With the shocking and sad news of NBC political journalist and “Meet the Press” host Tim Russert’s death, my mind has been on politics today, specifically American politics and the future. This year’s presidential election will simply not be the same without Tim Russert, especially on election night, with his astute observations and conclusions. And he seemed like a genuine Mensch. My condolences to his family on their loss. He will be missed.
America’s politics continues down the road to November and the elections. We have a flawed democracy (Electoral College, length of primary season) but the system has worked fairly well since the country’s founding. No coups, not even after JFK was assassinated, which would have been a prime moment (and some conspiracy theorists believe that it might have been a “failed coup”). However, even elections can produce non-democratic results, e.g. the German election that brought Adolf Hitler to power.
Which started me thinking when I began writing Perceval. If the novel is set in the future, what kind of a future did I imagine and what would American politics be like? What would the rest of the world be like?
First of all, in 2048, I saw the European Union as democratic and including Russia. China would lead a coalition of nations called the Asia-Pacific Coalition. America would continue to dominate North America and play an important economic role in the world. The rest of the world, for narrative purposes, would not be as clearly defined as these three, and much of the definition would depend on Evan’s perceptions.
When Evan was about three, the American population voted in a government led by the New Economic Party which had campaigned on the issues of insuring national security and strengthening the economy. The NEP had formed out of two groups: one had split from the Republican Party, the other from the Democratic Party (I’m an equal opportunity splitter). After that first election, the NEP consolidated its power at both state and federal levels, creating a “permanent majority” or dictatorship. The context of democracy framed this dictatorship, i.e. elections occurred regularly, the three branches of government continued to operate, the opposition was token, and a certain level of representation existed in Congress. The NEP believes it’s the best political party for America, that it can preserve and protect the country and its institutions. Its methods, however, resemble the Kremlin’s during the 1930’s — social oppression and control, purges, and a secret police.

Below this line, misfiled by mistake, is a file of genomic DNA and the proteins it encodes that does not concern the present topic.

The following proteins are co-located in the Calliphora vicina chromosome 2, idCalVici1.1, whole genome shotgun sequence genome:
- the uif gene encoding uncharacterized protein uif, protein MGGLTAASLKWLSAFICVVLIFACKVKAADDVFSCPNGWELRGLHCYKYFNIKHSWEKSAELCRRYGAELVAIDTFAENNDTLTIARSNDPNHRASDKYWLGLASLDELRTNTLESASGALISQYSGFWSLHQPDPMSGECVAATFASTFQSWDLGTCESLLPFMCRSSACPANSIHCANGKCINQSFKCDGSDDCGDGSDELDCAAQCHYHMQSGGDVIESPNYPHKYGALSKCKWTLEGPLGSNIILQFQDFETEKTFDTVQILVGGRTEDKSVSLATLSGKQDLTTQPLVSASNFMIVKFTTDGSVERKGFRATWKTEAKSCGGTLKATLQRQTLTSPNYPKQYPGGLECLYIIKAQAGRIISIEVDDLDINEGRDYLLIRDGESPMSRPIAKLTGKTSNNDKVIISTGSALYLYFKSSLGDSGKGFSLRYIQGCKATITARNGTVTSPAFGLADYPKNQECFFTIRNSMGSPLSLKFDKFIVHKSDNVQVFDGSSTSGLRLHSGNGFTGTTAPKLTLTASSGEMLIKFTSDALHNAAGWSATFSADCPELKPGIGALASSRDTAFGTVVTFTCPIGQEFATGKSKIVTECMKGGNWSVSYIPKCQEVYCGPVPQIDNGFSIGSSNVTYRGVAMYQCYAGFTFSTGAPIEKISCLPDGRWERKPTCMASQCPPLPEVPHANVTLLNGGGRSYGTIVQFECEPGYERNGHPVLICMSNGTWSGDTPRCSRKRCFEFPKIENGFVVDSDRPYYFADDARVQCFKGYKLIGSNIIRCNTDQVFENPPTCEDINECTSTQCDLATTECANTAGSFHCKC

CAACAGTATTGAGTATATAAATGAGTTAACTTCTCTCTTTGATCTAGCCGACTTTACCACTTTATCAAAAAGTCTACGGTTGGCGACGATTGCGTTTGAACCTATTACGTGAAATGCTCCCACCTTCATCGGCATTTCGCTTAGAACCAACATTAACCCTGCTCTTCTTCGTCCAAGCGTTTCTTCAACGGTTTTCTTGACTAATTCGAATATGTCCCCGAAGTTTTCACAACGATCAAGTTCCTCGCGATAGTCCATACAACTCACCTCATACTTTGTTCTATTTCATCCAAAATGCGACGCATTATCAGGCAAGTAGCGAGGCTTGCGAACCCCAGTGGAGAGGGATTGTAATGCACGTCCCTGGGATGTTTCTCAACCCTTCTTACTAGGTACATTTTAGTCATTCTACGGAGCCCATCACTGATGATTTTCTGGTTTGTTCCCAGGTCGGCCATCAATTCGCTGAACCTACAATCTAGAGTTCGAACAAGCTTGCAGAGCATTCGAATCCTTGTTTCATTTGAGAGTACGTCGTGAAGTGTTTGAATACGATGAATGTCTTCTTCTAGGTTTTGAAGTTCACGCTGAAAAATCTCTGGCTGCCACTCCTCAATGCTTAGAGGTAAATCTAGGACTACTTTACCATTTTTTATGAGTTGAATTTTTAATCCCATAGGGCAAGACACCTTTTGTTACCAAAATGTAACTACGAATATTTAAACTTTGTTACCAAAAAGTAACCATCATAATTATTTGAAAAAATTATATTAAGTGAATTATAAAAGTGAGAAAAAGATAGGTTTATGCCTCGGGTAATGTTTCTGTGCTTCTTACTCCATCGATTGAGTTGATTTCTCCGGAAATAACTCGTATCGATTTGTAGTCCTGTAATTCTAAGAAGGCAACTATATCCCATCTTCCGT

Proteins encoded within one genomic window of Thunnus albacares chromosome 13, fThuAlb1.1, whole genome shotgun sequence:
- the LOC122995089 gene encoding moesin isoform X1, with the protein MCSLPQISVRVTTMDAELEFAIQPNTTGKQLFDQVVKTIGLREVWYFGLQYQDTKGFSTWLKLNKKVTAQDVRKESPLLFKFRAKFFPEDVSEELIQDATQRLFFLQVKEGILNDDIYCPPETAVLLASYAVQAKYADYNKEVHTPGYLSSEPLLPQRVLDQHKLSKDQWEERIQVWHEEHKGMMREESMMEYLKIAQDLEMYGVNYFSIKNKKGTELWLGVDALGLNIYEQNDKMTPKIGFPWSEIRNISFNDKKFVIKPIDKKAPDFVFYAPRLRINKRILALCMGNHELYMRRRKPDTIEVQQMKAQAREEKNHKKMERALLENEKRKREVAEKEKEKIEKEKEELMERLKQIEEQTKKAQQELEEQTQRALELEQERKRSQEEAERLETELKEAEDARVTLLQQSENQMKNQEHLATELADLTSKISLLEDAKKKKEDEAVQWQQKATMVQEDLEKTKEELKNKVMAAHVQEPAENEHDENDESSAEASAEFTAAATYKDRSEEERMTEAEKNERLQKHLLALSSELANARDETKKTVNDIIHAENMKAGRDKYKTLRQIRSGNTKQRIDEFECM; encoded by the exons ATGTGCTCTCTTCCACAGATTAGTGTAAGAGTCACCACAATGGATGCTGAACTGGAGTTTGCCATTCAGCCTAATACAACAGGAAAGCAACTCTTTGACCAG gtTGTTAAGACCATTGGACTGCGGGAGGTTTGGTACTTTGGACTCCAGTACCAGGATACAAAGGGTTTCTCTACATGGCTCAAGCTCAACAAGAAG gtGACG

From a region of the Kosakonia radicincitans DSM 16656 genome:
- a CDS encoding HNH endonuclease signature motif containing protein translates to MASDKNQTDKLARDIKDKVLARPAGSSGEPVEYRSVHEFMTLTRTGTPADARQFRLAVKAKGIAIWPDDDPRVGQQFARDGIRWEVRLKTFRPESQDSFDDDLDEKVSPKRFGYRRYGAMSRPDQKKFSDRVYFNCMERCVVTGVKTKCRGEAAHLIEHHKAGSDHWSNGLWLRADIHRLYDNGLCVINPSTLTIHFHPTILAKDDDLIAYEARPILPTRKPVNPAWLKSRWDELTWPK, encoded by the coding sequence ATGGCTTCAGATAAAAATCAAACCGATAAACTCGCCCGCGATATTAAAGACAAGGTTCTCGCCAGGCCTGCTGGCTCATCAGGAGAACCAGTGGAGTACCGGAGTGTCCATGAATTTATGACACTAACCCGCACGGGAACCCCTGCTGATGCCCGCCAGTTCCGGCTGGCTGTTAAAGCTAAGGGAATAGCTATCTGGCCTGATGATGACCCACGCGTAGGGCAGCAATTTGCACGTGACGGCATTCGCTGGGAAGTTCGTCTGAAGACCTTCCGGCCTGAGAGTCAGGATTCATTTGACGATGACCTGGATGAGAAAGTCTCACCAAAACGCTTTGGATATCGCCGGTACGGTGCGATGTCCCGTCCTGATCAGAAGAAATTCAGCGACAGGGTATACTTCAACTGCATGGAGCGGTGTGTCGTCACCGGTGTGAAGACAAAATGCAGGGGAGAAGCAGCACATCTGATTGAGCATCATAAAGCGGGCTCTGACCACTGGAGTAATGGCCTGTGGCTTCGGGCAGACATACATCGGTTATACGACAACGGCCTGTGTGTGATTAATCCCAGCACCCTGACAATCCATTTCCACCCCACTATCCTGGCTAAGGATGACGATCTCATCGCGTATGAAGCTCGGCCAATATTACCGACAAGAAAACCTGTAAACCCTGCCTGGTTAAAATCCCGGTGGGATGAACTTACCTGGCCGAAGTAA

Oppressive social control and an authoritarian or totalitarian government characterizes a dystopia. Those in power in a dystopia don’t care about doing or being good. All they care about is their power and control. The NEP believes it is doing good, however. They believe that their social and economic policies are the best for America and the world. So, America in Perceval is not a dystopia.
America in Perceval is an anti-utopia , i.e. a society intended to be good but a fatal flaw or other factor (the NEP) destroyed or twisted the end result. Americans believe their system of government is basically good and beneficial for their society and people in general, including the democratic process that elects an NEP president and majority in Congress. The NEP continues to call America a democracy. Resistance to the NEP government began early, triggering a civil war and an active Underground of “freedom fighters” that the NEP calls “domestic terrorists.”
Perceval is set primarily in Europe, in Vienna, so America remains in the background, an essential part of Evan’s life. Unlike most dystopian/anti-utopian future fiction, the action does not occur within the dystopian/anti-utopian society but outside of it. Evan arrives in Europe an outsider as an American and America is his psychological home so the dystopia/anti-utopia exists within him. I wanted to explore how Evan (an individual) would respond to European society, what effect it would have on him as he forges a new life in Vienna, not focus on the American anti-utopian society itself.
The futuristic element of the Perceval novels is anti-utopian, not dystopian, which I suppose technically makes the series social science fiction: the cultural and psychological clash between American and European societies as experienced through a musician and conductor….